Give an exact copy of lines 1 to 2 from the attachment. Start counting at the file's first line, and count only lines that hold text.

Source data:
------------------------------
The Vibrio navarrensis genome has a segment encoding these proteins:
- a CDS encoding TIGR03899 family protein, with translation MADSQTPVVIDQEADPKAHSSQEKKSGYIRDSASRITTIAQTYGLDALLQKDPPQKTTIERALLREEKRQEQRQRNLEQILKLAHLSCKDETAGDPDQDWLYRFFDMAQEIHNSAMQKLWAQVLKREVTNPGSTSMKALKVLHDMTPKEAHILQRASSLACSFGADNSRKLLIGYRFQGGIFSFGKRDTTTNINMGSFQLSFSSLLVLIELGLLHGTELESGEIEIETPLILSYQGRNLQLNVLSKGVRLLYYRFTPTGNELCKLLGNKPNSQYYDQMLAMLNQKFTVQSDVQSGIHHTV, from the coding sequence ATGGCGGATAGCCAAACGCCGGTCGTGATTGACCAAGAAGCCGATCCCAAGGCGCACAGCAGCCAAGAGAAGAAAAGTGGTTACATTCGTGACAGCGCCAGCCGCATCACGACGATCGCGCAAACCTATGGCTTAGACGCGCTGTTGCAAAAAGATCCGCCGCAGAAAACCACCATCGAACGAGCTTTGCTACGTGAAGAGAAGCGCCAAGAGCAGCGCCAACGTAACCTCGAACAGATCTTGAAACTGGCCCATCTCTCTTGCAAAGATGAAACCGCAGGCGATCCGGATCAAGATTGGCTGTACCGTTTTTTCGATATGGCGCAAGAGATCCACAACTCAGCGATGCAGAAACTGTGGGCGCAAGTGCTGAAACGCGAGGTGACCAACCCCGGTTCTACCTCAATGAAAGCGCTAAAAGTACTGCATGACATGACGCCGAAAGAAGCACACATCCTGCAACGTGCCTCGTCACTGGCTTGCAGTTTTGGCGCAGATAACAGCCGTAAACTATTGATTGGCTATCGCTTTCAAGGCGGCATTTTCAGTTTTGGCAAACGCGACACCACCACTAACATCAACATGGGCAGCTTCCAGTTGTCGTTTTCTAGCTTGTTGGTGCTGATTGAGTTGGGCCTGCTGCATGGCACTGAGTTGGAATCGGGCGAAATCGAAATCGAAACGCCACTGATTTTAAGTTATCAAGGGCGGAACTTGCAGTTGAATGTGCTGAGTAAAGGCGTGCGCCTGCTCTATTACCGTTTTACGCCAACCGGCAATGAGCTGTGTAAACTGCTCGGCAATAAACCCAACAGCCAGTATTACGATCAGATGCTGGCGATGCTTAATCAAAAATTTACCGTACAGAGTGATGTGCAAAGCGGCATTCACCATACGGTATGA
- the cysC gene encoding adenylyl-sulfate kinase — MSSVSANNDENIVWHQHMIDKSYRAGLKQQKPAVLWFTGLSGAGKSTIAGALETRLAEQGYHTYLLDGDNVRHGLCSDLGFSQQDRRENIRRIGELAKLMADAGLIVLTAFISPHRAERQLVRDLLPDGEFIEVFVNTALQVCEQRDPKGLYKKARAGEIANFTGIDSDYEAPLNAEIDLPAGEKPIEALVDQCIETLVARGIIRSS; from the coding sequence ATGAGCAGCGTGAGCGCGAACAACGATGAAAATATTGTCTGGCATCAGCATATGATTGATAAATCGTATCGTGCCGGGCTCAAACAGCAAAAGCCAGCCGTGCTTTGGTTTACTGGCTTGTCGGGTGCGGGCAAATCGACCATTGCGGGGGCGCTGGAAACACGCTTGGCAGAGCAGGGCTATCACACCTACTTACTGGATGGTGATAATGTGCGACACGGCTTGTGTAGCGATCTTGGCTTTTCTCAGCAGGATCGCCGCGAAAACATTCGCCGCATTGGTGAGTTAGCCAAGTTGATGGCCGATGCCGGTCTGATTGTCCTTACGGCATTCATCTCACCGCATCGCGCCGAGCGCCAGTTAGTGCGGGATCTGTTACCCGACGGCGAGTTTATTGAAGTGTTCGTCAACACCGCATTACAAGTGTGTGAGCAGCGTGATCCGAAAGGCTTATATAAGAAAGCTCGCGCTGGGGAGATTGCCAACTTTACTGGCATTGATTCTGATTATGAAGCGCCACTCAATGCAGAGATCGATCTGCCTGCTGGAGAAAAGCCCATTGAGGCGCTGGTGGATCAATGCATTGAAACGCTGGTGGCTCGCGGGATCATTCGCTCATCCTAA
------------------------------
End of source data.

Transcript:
The Vibrio navarrensis genome has a segment encoding these proteins:
- a CDS encoding TIGR03899 family protein, with translation MADSQTPVVIDQEADPKAHSSQEKKSGYIRDSASRITTIAQTYGLDALLQKDPPQKTTIERALLREEKRQEQRQRNLEQILKLAHLSCKDETAGDPDQDWLYRFFDMAQEIHNSAMQKLWAQVLKREVTNPGSTSMKALKVLHDMTPKEAHILQRASSLACSFGADNSRKLLIGYRFQGGIFSFGKRDTTTNINMGSFQLSFSSLLVLIELGLLHGTELESGEIEIETPLILSYQGRNLQLNVLSKGVRLLYYRFTPTGNELCKLLGNKPNSQYYDQMLAMLNQKFTVQSDVQSGIHHTV, from the coding sequence ATGGCGGATAGCCAAACGCCGGTCGTGATTGACCAAGAAGCCGATCCCAAGGCGCACAGCAGCCAAGAGAAGAAAAGTGGTTACATTCGTGACAGCGCCAGCCGCATCACGACGATCGCGCAAACCTATGGCTTAGACGCGCTGTTGCAAAAAGATCCGCCGCAGAAAACCACCATCGAACGAGCTTTGCTACGTGAAGAGAAGCGCCAAGAGCAGCGCCAACGTAACCTCGAACAGATCTTGAAACTGGCCCATCTCTCTTGCAAAGATGAAACCGCAGGCGATCCGGATCAAGATTGGCTGTACCGTTTTTTCGATATGGCGCAAGAGATCCACAACTCAGCGATGCAGAAACTGTGGGCGCAAGTGCTGAAACGCGAGGTGACCAACCCCGGTTCTACCTCAATGAAAGCGCTAAAAGTACTGCATGACATGACGCCGAAAGAAGCACACATCCTGCAACGTGCCTCGTCACTGGCTTGCAGTTTTGGCGCAGATAACAGCCGTAAACTATTGATTGGCTATCGCTTTCAAGGCGGCATTTTCAGTTTTGGCAAACGCGACACCACCACTAACATCAACATGGGCAGCTTCCAGTTGTCGTTTTCTAGCTTGTTGGTGCTGATTGAGTTGGGCCTGCTGCATGGCACTGAGTTGGAATCGGGCGAAATCGAAATCGAAACGCCACTGATTTTAAGTTATCAAGGGCGGAACTTGCAGTTGAATGTGCTGAGTAAAGGCGTGCGCCTGCTCTATTACCGTTTTACGCCAACCGGCAATGAGCTGTGTAAACTGCTCGGCAATAAACCCAACAGCCAGTATTACGATCAGATGCTGGCGATGCTTAATCAAAAATTTACCGTACAGAGTGATGTGCAAAGCGGCATTCACCATACGGTATGA